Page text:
The confusion in your comment is that one would need RDF to do Linked Data. I've written about that misconception here: https://ruben.verborgh.org/blog/2018/12/28/designing-a-linke...

Don't get me wrong, the Semantic Web community has made mistakes and has not been developer-friendly. But we're not still stuck in the 90s. For instance, XML hasn't been a part of any of this for many years.

By RDF did you mean RDF/XML specifically? JSON-LD is still RDF, it's just serialized differently, which is fine, I like RDF, but OP may have more specific concerns than the syntax.

Well, it also contains usable ordered lists. Which is not a small addition to rdf (it defines interop with rdf’s version of ordered lists, but the one in json-ld is array based with random access patterns and a .length while the pure rdf version is purely linked list based without any guarantees about having only one link)

No, I mean RDF in general. As you can read in the article I linked to above, programming with Linked Data does not necessarily require RDF.

The specific concern is that it's a 100th attempt at creating metadata for everything in the world. You can't create a non-ambiguous comprehensive catalog of the world.

This concern can't get less specific.

The very first paragraph on linkeddata.org says it is for "exposing, sharing, and connecting pieces of data, information, and knowledge on the Semantic Web using URIs and RDF."

It does. But linkeddata.org is not an authoritative source, and even though that statement is partially correct, that doesn't mean that JavaScript developers will need to be exposed to RDF. Just like JavaScript developers aren't exposed to assembly, even though V8 generates it.

It's a shame that linkeddata.org is the top Google result for "linked data" then.

I've been thinking someone with the expertise and influence should write "RDF: The Good Parts"

AKA instead of "Eval is Evil" we might instead say "XML is Evil"

You're right, there are a lot of academics that like the idea of a semantic web, it rings true to a lot of scientific principles. There are also a lot of ideas and far fewer day-to-day applications. Science ticks a long a lot slower than startup culture, however, so it's not suprising that a) understanding of the issues comes slower, but also b) some "experiments" that would utilize semantic data have not yet been fully tested. Read a list of points that address "why the semantic web is dead", many of those points are precisely what science seeks, i.e. principles that promote a slow, and deep understanding of a domain of knowledge.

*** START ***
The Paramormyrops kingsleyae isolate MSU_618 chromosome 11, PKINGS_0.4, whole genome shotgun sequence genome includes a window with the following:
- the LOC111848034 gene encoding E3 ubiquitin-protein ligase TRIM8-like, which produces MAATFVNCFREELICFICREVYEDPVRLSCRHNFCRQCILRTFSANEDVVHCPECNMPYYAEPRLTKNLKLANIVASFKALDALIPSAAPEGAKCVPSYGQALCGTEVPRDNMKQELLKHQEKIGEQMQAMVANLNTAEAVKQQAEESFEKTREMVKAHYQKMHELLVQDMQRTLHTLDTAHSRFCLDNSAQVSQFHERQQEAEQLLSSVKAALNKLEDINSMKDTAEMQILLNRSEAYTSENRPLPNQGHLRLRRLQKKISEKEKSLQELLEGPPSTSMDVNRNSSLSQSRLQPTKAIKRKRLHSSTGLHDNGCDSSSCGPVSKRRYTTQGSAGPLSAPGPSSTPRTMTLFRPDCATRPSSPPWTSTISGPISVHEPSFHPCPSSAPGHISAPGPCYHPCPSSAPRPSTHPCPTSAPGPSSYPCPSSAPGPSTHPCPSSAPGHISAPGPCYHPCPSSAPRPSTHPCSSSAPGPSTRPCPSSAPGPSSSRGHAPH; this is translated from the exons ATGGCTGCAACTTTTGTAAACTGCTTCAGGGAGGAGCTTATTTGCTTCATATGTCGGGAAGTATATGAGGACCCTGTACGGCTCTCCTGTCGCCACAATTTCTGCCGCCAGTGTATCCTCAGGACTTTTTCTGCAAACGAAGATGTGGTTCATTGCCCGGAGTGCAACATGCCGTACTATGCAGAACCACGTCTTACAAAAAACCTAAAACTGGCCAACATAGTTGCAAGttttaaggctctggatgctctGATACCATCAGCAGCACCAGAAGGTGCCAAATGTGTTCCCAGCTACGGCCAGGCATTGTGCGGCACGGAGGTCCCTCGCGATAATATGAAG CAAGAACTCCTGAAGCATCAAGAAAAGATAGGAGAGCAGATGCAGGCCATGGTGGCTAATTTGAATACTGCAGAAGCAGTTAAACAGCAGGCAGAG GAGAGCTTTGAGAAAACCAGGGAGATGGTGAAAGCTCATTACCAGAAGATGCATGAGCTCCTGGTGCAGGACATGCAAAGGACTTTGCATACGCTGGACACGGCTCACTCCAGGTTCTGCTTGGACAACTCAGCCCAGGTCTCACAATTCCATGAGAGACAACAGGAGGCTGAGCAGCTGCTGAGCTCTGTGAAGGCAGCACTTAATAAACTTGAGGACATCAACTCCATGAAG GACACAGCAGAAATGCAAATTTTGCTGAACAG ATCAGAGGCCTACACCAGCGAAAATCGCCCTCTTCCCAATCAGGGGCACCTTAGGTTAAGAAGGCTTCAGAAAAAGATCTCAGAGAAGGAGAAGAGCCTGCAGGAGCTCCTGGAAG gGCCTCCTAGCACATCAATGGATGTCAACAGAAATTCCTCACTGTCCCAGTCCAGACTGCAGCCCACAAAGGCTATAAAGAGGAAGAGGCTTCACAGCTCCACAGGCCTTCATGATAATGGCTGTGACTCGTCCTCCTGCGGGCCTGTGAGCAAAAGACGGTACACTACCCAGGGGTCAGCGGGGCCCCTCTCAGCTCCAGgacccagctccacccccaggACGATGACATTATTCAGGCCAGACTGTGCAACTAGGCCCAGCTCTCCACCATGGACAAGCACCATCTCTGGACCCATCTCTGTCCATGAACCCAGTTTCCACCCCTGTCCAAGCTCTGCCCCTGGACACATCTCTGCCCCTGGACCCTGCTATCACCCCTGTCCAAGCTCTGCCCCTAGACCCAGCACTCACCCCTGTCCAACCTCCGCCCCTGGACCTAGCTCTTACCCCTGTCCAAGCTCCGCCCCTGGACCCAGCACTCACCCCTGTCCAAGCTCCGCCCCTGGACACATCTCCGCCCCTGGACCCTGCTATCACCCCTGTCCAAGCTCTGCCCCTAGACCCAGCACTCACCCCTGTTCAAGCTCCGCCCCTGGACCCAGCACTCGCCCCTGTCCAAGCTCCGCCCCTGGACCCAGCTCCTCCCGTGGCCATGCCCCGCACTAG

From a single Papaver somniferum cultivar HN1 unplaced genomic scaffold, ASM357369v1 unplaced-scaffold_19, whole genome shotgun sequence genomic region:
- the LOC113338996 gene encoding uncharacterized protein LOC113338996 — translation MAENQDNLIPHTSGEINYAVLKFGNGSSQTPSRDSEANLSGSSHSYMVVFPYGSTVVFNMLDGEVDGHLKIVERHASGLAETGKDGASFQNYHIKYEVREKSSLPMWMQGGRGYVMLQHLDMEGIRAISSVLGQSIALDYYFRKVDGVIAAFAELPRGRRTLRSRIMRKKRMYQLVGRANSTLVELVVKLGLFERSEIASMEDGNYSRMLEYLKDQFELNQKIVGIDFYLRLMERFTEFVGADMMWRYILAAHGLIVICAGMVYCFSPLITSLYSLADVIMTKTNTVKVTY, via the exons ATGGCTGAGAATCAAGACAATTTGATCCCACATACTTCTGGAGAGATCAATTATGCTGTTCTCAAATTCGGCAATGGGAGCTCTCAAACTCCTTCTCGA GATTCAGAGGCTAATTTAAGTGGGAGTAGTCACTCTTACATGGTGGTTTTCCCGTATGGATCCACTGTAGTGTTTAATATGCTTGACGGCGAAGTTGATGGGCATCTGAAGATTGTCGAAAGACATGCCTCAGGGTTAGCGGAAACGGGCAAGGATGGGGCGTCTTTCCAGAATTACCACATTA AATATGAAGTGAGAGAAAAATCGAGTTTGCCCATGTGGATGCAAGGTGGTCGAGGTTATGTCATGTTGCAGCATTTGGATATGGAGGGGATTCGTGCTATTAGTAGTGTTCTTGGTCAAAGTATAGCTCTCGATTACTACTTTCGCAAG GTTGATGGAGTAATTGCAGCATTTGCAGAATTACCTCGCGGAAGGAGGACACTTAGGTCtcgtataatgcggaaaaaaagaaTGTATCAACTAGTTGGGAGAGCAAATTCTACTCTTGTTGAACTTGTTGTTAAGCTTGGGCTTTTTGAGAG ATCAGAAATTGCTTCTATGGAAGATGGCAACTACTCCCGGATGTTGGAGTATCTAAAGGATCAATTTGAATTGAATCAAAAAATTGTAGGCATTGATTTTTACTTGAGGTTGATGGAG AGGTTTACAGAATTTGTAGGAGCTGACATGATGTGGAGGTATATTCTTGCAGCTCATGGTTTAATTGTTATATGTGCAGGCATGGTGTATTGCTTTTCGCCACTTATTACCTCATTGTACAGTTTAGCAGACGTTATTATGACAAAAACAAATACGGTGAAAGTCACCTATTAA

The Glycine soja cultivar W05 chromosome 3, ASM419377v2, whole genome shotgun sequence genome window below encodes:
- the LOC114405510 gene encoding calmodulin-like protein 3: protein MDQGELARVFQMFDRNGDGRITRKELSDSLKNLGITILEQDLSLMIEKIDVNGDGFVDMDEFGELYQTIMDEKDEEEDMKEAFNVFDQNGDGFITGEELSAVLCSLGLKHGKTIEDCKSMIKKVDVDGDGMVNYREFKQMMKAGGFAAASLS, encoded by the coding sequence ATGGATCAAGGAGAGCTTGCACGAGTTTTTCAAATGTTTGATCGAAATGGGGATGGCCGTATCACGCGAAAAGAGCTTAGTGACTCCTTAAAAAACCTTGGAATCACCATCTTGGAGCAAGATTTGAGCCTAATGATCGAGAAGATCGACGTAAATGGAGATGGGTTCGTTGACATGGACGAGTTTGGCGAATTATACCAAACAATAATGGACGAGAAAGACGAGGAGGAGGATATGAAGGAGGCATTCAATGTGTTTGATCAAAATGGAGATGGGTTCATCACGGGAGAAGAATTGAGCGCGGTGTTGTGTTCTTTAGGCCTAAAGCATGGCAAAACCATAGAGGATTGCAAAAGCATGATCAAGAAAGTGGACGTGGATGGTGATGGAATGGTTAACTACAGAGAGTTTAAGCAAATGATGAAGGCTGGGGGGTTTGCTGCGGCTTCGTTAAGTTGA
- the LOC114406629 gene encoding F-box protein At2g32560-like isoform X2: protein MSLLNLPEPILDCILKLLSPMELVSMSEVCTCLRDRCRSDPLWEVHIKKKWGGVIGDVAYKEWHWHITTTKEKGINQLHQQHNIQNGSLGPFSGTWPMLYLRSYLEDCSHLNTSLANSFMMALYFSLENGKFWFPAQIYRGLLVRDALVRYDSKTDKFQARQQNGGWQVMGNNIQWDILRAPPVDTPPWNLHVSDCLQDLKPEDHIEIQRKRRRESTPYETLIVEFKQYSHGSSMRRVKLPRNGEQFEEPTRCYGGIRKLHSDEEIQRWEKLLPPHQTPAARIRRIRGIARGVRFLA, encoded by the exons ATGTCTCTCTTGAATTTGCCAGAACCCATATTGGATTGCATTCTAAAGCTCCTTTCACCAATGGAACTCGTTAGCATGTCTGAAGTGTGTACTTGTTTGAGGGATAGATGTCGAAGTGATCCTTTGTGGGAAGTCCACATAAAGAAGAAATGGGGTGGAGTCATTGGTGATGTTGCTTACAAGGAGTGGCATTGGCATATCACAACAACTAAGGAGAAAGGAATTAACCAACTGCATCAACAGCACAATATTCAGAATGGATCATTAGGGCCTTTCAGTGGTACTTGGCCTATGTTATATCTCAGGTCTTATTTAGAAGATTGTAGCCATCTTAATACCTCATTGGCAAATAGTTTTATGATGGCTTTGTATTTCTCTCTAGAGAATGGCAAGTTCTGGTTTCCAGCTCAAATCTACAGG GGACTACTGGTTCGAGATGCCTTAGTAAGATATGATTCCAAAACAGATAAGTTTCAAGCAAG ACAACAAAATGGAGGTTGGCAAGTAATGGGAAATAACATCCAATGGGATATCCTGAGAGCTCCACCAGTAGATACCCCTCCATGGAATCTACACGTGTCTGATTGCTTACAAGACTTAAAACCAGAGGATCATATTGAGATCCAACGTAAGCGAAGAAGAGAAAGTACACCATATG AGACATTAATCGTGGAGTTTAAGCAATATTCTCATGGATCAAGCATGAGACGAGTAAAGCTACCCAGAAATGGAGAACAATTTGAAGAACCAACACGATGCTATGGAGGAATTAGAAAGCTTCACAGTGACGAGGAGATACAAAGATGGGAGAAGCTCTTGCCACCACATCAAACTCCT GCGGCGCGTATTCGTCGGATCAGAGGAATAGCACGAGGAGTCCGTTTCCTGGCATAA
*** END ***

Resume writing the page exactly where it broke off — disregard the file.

With open-science mandates coming from governments around the world researchers are looking for ways to share their data in meaningful ways. I can think of a significant amount of research that regularly consumes RDF, particularly in the fields of medical biology and genomics where it's used to annotate data. This is where I'd guess you'll see it take a foothold, for example medical diagnosis codes are notoriously disparate and there is a strong appreciation for what semantics could address. Unify, exchange, and consume medical diagnoses ... proffit.

Links etc. off the top of my head-

* GO - The gene ontology, used in hundreds of thousands of genomic anotations https://www.ncbi.nlm.nih.gov/pmc/articles/PMC3944782/ * UBERON - https://genomebiology.biomedcentral.com/articles/10.1186/gb-... * The second year of US2TS - http://us2ts.org/2019/posts/registration.html * OBO foundry - https://github.com/OBOFoundry/OBOFoundry.github.io

I’ve been learning about Barry Smith’s project for a scientific base ontology, Basic Formal Ontology, and it’s really fascinating stuff.

I always found that in introduced unpragmatic, counterintuitive roadblocks for actual knowledge integration. The most annoying thing is how it carves up reality into representations of different granularity, which are then made disjoint.

One of the proposed selling points of representing your data semantically is that you can infer across it, disjoint assertions are pretty important in this regard. How disjoint assertions are used (Smith) is another issue.

A related beef though, is that with any reasonable size dataset ontology-based inference is computationally very difficult, you have to cut all sorts of corners and know all sorts of tricks to actually infer across your data. In other words- if semantic data are going to truly become ubiquitous we need to infer in real time across them. Inference takes everything in your dataset into account, so adding a single axiom means if you want to be complete, you have to compute all over again -> slow.

Even more, we're already there: US ONC Health IT and HL7 are currently on the FHIR standard, which is slowly integrating linked data principles. E.g. currently uses JSON-LD: https://www.healthit.gov/buzz-blog/interoperability/heat-wav...

There's been a lot of effort to improve RDF ergonomics with JSON-LD, and ActivityPub is a widely used standard based on JSON-LD (though my experience with implementing it has been quite challenging).

I feel you on implementation - every time I make an attempt to try out ActivityPub I get intimidated by the combo of JSON-LD and the verbosity of Activity Streams vocabulary: https://www.w3.org/TR/activitystreams-vocabulary/

I've been working on an ActivityPub implementation and there are so many edge cases and SHOULD vs MAY recommendations, it's ridiculous. I'm planning a separate blog post on the intricacies of the standard.

I banged my head against this issue quite a bit last year. Specifically the thing that tripped me up, is how many fields can either have single value or be a list of values, and figuring out what is meant semantically when it's a list or a single value.